Appendix C: Average expenditure by social demographic and economic characteristics of the
household heads

vii

viii

Chapter 1

Introduction

1.1 Background to the Study


Households income and consumption expenditure data have been useful in monitoring living
standards of different societies in Uganda and internationally. However, household consumption
expenditure is usually preferred over income in assessing poverty incidence as it is more
accurately reported by the households and their individual members. In quantitative economics,
consumption expenditure is considered to be one of the determinants of economic and social
welfare of the society, which is defined as the aggregate of all the individuals welfare. Therefore
to determine the economic and social welfare of the society, we need to determine the individual
households welfare by obtaining each individuals expenditure pattern on various necessary
commodities such as education, transport, energy, health and food items. Infrastructures such as
schools, hospitals, roads are also key indicators of levels of social and economic welfare of the
society; their availability determines how the household spend. The expenditure patterns of
households are affected by both market and social factors like inflationary tendencies, for
example the runaway inflation which is currently being experienced in Uganda, that lead to
increase in prices of essential commodities hence higher costs of living. Households income
levels and the marginal propensity to consume by the households tend to change the monthly
expenditure patterns of the households.

The Uganda Bureau of Statistics (UBOS), formerly the statistics department under Ministry of
Finance, Planning and Economic Development (MoFED) has conducted a number of surveys
since 1989. These include the Uganda National Household Surveys of 1999/2000 and 2005/2006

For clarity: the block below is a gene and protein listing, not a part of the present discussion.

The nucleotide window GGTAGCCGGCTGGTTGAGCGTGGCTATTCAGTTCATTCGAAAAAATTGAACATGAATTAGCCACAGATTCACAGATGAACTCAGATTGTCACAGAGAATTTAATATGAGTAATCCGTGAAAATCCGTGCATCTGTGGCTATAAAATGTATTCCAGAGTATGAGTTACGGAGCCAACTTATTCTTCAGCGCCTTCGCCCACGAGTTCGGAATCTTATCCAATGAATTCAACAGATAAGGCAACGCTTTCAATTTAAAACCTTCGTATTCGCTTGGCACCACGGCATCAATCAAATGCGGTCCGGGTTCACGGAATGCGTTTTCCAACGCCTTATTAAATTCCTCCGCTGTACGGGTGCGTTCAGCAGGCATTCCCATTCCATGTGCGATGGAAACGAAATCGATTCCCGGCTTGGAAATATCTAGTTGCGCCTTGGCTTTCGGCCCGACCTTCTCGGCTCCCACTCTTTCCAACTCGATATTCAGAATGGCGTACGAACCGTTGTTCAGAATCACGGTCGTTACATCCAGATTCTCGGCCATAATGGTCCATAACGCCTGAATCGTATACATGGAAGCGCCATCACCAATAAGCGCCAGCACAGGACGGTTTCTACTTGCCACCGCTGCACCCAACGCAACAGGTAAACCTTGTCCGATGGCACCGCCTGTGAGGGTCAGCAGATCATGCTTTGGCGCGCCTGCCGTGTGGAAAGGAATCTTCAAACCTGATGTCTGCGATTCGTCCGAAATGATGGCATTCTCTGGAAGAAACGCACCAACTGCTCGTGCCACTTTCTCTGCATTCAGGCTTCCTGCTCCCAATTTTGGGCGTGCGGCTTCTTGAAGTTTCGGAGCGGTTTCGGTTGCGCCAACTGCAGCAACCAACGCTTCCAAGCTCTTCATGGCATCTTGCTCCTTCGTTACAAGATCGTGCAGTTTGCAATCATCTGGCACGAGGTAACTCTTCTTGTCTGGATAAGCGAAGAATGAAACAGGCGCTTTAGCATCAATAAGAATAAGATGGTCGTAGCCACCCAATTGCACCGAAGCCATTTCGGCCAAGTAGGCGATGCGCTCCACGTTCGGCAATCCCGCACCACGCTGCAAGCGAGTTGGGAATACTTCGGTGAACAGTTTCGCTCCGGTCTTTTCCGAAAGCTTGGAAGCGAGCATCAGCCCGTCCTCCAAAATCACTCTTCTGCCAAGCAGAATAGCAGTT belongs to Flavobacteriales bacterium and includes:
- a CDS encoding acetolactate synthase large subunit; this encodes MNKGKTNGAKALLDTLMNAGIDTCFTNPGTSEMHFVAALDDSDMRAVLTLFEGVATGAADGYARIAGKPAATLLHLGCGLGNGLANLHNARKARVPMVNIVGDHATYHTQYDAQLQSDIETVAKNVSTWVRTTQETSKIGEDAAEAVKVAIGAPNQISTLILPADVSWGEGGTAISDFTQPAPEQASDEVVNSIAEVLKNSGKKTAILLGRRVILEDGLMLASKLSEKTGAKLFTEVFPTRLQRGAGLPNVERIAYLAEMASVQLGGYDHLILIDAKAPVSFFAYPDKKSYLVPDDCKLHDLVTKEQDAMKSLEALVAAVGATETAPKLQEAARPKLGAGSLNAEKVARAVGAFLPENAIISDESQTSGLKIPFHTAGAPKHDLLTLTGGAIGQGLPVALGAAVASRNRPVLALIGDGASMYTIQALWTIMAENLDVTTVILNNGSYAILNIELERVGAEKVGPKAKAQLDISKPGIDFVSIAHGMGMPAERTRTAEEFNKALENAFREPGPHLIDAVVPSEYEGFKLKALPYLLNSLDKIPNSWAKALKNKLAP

which were aimed to provide data on a system of socio-economic indicators against which to
monitor development. Data on income and expenditure shows that monthly expenditure has
normally increased by 40% between 1997/1998 and 2000. However, accounted expenditure on
food, drink and tobacco had fallen from 59% to 51% and 50% of the poorest households
contribute only 20% of the total household expenditure as the result of low income which cannot
be spent on some commodities.

In education, the establishment of Universal Primary Education (UPE) in 1997 has led to
increase in primary school enrolment from around 3 million in 1997 to 7.5 million pupils in 2005
and 2006. This target was to improve on the literacy of the population where every family is
entitled to free education of up to 4 children in a family and the introduction of Universal
Secondary Education (USE) in the year 2007. This has however reduced household expenditure
on education. Although that was good, parents still spend a lot of money on buying scholastic
materials.

1.2 Problem Statement


A number of studies on the patterns of expenditure of households have been undertaken by
various organizations such as USAID (2005), UBOS (2006), Agewell (2010), and other